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Sofia Kovalevskaya



Portrait of the mathematician Sofia Vasilyevna Kovalevskaya (1850-1891).
Heritage Images / Hulton Archive / Getty Images

Known for:

  • first woman to hold a university chair in modern Europe
  • first woman on the editorial staff of a mathematical journal

Dates: January 15, 1850 - February 10, 1891

Occupation: novelist, mathematician

Also known as: Also known as: Sonya Kovalevskaya, Sofya Kovalevskaya, Sophia Kovalevskaia, Sonia Kovelevskaya, Sonya Korvin-KrukovskySofia Kovalevskaya's father was in the Russian Army and her mother was from a German family with many scholars; her maternal grandfather and great-grandfather were both mathematicians. She was born in Moscow, Russia, in 1850.

As a young child Sofia Kovalevskaya was fascinated with the unusual wallpaper on the wall of a room on the family estate: the lecture notes of Mikhail Ostrogradsky on differential and integral calculus.

Although her father provided her with private tutoring -- including calculus at age 15 -- he would not allow her to study abroad for further education, and Russian universities would not then admit women. But Sofia Kovalevskaya wanted to continue her studies in mathematics, so she found a solution: an amenable young student of paleontology, Vladimir Kovalensky, who entered into a marriage of convenience with her. In 1869, they left Russia with her sister, Anyuta. Sonja went to Heidelberg, Germany, Kovalensky went to Vienna, Austria, and Anyuta went to Paris, France.

In Heidelberg, Sofia Kovalevskaya obtained permission of the mathematics professors to allow her to study at the University of Heidelberg. After two years she went to Berlin to study with Karl Weierstrass. She had to study privately with him, as the university in Berlin would not allow any women to attend class sessions.

With Weierstrass' support Sofia Kovalevskaya pursued a degree in mathematics, and her work earned her a doctorate sum cumma laude from the University of Göttingen in 1874. Her doctoral dissertation on partial differential equations is today called the Cauch-Kovelevskaya Theorem. It so impressed the faculty that they awarded Kovalevskaya the doctorate without examination and without her having attended any classes at the university.

Sofia Kovalevskaya and her husband returned to Russia after she earned her doctorate. They were unable to find the academic positions they desired. They pursued commercial ventures and produced a daughter as well. Sofia Kovalevskaya began writing fiction, including a novella Vera Barantzova which won sufficient acclaim to be translated into several languages.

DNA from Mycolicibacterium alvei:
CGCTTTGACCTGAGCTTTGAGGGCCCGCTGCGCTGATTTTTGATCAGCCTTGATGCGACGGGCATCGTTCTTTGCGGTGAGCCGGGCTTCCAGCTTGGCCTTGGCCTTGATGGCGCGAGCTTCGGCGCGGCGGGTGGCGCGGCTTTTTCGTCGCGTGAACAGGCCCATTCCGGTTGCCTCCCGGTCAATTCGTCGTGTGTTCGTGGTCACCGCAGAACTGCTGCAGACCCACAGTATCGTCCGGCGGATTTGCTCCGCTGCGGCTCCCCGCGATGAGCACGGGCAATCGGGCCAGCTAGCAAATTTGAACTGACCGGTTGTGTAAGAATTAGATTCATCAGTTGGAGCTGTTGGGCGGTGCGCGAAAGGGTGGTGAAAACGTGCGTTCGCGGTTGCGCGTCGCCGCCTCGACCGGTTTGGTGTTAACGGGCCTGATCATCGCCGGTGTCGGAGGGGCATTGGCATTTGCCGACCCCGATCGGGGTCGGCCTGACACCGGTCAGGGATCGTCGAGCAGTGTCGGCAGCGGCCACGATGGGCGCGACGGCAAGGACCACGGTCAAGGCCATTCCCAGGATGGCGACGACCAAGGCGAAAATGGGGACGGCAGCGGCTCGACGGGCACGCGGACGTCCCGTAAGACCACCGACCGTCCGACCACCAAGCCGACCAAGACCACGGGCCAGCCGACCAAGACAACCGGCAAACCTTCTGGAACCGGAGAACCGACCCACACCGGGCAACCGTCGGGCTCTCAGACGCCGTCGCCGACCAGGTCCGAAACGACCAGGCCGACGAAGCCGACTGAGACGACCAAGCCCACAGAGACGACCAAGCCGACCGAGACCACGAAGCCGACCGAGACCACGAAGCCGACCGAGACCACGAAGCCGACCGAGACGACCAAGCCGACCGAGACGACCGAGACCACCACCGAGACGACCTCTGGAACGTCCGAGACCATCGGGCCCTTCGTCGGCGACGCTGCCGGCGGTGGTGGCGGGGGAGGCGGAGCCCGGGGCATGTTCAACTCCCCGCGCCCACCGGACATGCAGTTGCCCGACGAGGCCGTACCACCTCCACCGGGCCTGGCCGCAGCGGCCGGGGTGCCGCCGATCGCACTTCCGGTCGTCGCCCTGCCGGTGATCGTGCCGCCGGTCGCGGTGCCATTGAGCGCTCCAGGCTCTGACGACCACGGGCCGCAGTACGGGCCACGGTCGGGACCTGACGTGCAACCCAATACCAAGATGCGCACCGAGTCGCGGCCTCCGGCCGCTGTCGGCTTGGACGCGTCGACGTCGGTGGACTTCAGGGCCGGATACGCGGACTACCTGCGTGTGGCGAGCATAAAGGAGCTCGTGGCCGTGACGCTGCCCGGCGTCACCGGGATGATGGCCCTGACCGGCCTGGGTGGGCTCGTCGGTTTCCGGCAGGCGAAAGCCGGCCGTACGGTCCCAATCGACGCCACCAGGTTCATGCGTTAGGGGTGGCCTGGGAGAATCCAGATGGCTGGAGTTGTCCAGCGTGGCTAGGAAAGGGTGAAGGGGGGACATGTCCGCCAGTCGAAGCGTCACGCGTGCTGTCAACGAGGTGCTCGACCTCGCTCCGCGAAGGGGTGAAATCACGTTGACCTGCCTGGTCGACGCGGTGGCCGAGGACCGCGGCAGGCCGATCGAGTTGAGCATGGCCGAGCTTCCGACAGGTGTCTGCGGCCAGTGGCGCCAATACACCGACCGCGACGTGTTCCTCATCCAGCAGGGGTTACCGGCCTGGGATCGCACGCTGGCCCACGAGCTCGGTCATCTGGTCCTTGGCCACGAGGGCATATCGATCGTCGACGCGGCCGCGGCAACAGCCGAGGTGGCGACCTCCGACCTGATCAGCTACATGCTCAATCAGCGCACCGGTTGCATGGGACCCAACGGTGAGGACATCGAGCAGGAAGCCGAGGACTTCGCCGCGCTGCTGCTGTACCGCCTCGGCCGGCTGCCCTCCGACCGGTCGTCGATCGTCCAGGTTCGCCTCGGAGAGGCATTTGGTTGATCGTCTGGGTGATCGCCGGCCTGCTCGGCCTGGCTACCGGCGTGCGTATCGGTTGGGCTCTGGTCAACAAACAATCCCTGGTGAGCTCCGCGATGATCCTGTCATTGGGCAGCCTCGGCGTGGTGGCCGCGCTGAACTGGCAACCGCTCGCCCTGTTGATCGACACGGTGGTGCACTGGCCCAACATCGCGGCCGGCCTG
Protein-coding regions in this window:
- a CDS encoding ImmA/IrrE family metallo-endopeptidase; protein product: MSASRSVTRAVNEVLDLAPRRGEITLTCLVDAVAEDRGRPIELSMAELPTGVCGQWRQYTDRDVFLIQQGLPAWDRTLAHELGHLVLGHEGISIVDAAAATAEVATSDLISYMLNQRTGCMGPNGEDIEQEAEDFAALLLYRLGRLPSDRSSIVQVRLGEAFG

Kovalensky, immersed in a financial scandal for which he was about to be prosecuted, committed suicide in 1883, but Sofia Kovalevskaya had already returned to Berlin and mathematics, taking their daughter with her. She became a privatdozent at Stockholm University, paid by her students rather than the university.

In 1888 Sofia Kovalevskaya won the Prix Bordin from the French Academie Royale des Sciences for research now called the Kovelevskaya top. This research examined how Saturn's rings rotated.

She also won a prize from the Swedish Academy of Sciences in 1889, and that same year was appointed to a chair at the university - the first woman appointed to a chair at a modern European university. She was also elected to the Russian Academy of Sciences as a member that same year.

She only published ten papers before her death from influenza in 1891, after a trip to Paris to see Maxim Kovalensky, a relative of her late husband with whom she was having a love affair.

Print Bibliography

  • Sofya Kovalevskaya. Nihilist Girl.
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  • Sofia Kovalevskaia. Russian Childhood. 1979.
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  • Joan Spicci. Beyond the Limit: The Dream of Sofya Kovalevskaya. 2002.
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  • Don H. Kennedy. Little Sparrow: A Portrait of Sophia Kovalevsky. 1983.
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  • Ann Hibner Koblitz. A Convergence of Lives: Sofia Kovalevskaia: Scientist, Writer, Revolutionary. 1993 reprint.
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  • Roger Cooke. The Mathematics of Sonya Kovalevskaya. 1984.
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  • Linda Keene, editor. The Legacy of Sonya Kovalevskaya: Proceedings of a Symposium. 1987.
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  • Related:
    • Osen, Lynn M. Women in Mathematics. 1975.
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    • Perl, Teri, and Analee Nunan. Women and Numbers: Lives of Women Mathematicians Plus Discovery Activities. 1993.

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